I haven’t written one of these in about two years, which is actually a good thing. Many times, I’ve written a “If You’re Going to Buy” post after a famous rock or pop star has died. Between January 2016 and January 2018, 11 of the 23 entries I made were right after someone had passed. But the last one I wrote was after Peter Tork of The Monkees died in 2019, so it’s been a while.
There are other reasons I haven’t been writing these as frequently. I’m running out of heritage artists (I’ve written about 38 artists total), and I don’t want to go down to lesser-known acts (“If You’re Only Going to Buy One Greatest Hits Set by… Bo Donaldson & The Heywoods” will not get many clicks). Further, Spotify lessens the need to run out and buy a greatest hits set somewhat (“Okay Google, play The Rolling Stones on Spotify” takes care of it). But I’m an ownership person; I like the idea that I actually own the songs on CD (or vinyl, or MP3… which reminds me that downloading doesn’t necessarily mean you own it, but that’s an argument for another time, and it’s possible that’s outdated anyway).
Anyway. Mary Wilson died February 8 at the age of 77. Wilson was an original Supreme along with Diana Ross and Florence Ballard (and Barbara Martin, who left a few years before the major hits started happening); Ross is now the only surviving member of the original group. Wilson was the only Supreme who was with the group at every stage from the very beginning to the post-Ross very end (although she didn’t sing on all the records; some of the latter-day “Diana Ross & The Supremes” releases were actually Diana Ross & The Andantes, a Motown in-house backing vocal group used by other acts as well); I also feel a kinship with her if only because I worked on a bunch of reprints of her bestselling books Dreamgirl: My Life as a Supreme (never met her, though). The Supremes had a huge run of hits (twelve #1 pop hits between 1964 and 1969), and then both Diana Ross and The Supremes had degrees of success after she went solo (the Supremes had five top 20 hits between 1970 and 1972; Ross had twenty top 20 hits between 1970 and 1985).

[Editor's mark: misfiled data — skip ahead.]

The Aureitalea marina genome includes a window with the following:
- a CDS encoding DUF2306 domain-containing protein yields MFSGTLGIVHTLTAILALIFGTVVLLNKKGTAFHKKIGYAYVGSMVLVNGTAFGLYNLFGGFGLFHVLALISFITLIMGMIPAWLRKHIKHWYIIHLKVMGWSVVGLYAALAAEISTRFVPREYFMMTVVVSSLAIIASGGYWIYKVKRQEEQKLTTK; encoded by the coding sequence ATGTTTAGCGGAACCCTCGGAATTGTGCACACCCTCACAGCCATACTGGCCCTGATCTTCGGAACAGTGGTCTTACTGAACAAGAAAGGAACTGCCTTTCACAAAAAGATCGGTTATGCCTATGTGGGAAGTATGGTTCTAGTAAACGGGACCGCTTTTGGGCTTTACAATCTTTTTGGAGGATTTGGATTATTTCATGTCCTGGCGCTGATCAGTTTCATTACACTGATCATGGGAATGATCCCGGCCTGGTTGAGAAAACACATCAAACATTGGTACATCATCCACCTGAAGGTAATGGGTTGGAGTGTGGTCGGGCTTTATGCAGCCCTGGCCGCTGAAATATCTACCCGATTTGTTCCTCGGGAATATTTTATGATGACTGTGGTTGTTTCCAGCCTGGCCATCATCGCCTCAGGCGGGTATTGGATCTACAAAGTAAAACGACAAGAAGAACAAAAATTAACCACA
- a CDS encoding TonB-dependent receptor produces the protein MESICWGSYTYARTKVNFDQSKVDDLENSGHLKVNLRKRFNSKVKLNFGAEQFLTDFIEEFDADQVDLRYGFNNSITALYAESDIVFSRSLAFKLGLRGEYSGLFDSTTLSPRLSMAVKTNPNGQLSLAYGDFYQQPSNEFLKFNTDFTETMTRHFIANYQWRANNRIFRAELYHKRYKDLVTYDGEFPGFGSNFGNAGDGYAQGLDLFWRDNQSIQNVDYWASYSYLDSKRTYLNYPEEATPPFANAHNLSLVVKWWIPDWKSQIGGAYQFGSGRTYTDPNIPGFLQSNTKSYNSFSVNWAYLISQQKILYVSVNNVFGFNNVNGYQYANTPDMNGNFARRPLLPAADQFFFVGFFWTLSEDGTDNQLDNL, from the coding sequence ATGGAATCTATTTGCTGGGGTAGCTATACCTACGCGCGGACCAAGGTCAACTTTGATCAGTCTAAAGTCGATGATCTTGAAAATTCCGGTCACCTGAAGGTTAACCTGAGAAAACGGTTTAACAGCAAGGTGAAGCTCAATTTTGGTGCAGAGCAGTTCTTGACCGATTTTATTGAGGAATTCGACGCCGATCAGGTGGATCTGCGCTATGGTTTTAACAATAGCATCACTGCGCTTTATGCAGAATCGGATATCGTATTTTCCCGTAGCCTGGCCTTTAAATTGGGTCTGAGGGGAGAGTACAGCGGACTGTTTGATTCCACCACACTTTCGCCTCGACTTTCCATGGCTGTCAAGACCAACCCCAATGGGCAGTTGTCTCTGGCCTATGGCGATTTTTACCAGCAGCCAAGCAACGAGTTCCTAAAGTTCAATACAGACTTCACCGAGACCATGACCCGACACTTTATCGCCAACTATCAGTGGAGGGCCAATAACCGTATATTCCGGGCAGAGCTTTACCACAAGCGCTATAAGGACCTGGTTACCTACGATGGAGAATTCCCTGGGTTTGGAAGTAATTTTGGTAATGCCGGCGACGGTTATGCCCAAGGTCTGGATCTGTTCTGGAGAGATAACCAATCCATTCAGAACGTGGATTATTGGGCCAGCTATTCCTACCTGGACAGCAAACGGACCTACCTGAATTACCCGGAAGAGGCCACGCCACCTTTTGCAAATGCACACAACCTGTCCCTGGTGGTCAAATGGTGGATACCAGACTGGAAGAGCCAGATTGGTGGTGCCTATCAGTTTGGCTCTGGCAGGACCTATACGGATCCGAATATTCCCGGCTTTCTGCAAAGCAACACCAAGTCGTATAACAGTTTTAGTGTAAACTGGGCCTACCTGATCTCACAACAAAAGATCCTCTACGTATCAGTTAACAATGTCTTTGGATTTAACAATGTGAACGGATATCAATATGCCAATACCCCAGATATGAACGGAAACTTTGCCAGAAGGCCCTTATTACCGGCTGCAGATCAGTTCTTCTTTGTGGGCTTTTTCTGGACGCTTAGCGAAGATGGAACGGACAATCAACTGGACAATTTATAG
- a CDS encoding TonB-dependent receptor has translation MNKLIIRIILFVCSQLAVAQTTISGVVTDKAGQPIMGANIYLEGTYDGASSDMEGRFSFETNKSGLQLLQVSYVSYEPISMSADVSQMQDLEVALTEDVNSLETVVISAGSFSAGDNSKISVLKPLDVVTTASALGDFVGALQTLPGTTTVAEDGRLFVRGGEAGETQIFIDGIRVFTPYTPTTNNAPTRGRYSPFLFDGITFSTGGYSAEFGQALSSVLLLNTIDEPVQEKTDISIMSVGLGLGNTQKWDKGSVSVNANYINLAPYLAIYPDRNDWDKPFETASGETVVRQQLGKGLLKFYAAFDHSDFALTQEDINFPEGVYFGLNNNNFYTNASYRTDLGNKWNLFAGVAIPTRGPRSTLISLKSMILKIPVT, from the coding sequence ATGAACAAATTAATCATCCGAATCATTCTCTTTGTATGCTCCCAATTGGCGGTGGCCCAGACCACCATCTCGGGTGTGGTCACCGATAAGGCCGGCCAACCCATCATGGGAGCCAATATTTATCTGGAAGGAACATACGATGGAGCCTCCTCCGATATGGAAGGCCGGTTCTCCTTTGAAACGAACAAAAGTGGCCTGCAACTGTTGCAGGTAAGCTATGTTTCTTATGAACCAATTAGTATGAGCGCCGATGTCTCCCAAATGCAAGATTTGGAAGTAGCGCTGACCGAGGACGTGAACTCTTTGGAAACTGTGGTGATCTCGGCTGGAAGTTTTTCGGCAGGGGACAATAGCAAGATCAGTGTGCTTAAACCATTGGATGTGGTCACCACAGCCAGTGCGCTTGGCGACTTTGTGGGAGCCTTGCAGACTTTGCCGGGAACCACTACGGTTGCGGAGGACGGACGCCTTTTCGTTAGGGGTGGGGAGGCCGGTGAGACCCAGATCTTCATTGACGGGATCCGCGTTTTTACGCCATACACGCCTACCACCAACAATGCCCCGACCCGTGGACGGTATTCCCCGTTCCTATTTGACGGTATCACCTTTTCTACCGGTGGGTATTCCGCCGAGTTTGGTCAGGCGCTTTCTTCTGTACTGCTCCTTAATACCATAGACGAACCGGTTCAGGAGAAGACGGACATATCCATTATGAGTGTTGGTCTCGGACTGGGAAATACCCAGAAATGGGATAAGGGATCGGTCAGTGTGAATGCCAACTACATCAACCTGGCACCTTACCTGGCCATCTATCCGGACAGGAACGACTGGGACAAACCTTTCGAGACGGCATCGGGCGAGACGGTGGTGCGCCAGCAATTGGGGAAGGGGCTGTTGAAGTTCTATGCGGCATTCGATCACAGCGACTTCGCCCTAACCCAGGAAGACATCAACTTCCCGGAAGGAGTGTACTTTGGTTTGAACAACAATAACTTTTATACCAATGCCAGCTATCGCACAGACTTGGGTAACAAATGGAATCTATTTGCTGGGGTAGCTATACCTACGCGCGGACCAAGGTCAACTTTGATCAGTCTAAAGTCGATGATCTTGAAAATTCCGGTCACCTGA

So what I’m going to do is pick three options: one for The Supremes with Diana Ross as part of the group, one with The Supremes after Ross left, and one for Ross solo. And I’ll identify which sets combine two or all three options (although I prefer to avoid those). Links go to the Wikipedia pages.
For The Supremes:
25 songs on one disc, and every single Top 40 hit the group had (two are collaborations with The Temptations) is included. No bonus tracks you’ve never heard of, no remixes, no alternate versions (do note, though, that once in a while Motown would have an AM radio single mix for their hit songs and use a different one for albums for sound quality purposes; most of the hits sets stick with the single mixes), no postbreakup stuff. You might get more bang for the buck with other sets (this is $11.49 on Amazon and $11.99 on iTunes, which is a little expensive for one disc), but for me, this is exactly what I want. And it came out in 1997, so there’s a decent chance you can find a copy at a used CD store. (Side note: this is the image used for the Dreamgirl book cover; it also hung on our living room wall for years.)
For Diana Ross: